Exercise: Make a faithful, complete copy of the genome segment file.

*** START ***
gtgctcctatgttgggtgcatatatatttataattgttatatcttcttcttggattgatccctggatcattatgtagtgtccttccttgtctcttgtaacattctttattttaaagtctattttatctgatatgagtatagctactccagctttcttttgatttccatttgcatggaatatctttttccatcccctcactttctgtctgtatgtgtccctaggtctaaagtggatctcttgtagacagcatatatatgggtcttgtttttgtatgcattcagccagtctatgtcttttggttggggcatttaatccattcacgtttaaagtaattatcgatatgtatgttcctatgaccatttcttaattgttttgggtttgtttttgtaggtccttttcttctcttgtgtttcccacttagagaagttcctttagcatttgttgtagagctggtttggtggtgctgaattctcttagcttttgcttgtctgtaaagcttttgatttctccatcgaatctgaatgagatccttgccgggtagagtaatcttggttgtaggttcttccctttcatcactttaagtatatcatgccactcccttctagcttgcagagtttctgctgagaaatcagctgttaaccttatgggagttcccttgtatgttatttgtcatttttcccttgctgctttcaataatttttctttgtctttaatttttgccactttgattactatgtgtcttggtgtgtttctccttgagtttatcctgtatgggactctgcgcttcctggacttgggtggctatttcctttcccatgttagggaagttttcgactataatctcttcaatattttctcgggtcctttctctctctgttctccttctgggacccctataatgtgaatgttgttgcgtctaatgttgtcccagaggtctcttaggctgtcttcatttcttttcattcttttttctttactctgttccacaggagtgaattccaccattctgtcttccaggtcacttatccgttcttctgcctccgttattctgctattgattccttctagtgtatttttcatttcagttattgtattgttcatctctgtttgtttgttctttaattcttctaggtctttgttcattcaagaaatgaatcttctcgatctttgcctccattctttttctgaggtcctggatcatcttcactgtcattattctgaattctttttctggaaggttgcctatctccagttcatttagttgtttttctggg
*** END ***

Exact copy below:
gtgctcctatgttgggtgcatatatatttataattgttatatcttcttcttggattgatccctggatcattatgtagtgtccttccttgtctcttgtaacattctttattttaaagtctattttatctgatatgagtatagctactccagctttcttttgatttccatttgcatggaatatctttttccatcccctcactttctgtctgtatgtgtccctaggtctaaagtggatctcttgtagacagcatatatatgggtcttgtttttgtatgcattcagccagtctatgtcttttggttggggcatttaatccattcacgtttaaagtaattatcgatatgtatgttcctatgaccatttcttaattgttttgggtttgtttttgtaggtccttttcttctcttgtgtttcccacttagagaagttcctttagcatttgttgtagagctggtttggtggtgctgaattctcttagcttttgcttgtctgtaaagcttttgatttctccatcgaatctgaatgagatccttgccgggtagagtaatcttggttgtaggttcttccctttcatcactttaagtatatcatgccactcccttctagcttgcagagtttctgctgagaaatcagctgttaaccttatgggagttcccttgtatgttatttgtcatttttcccttgctgctttcaataatttttctttgtctttaatttttgccactttgattactatgtgtcttggtgtgtttctccttgagtttatcctgtatgggactctgcgcttcctggacttgggtggctatttcctttcccatgttagggaagttttcgactataatctcttcaatattttctcgggtcctttctctctctgttctccttctgggacccctataatgtgaatgttgttgcgtctaatgttgtcccagaggtctcttaggctgtcttcatttcttttcattcttttttctttactctgttccacaggagtgaattccaccattctgtcttccaggtcacttatccgttcttctgcctccgttattctgctattgattccttctagtgtatttttcatttcagttattgtattgttcatctctgtttgtttgttctttaattcttctaggtctttgttcattcaagaaatgaatcttctcgatctttgcctccattctttttctgaggtcctggatcatcttcactgtcattattctgaattctttttctggaaggttgcctatctccagttcatttagttgtttttctggg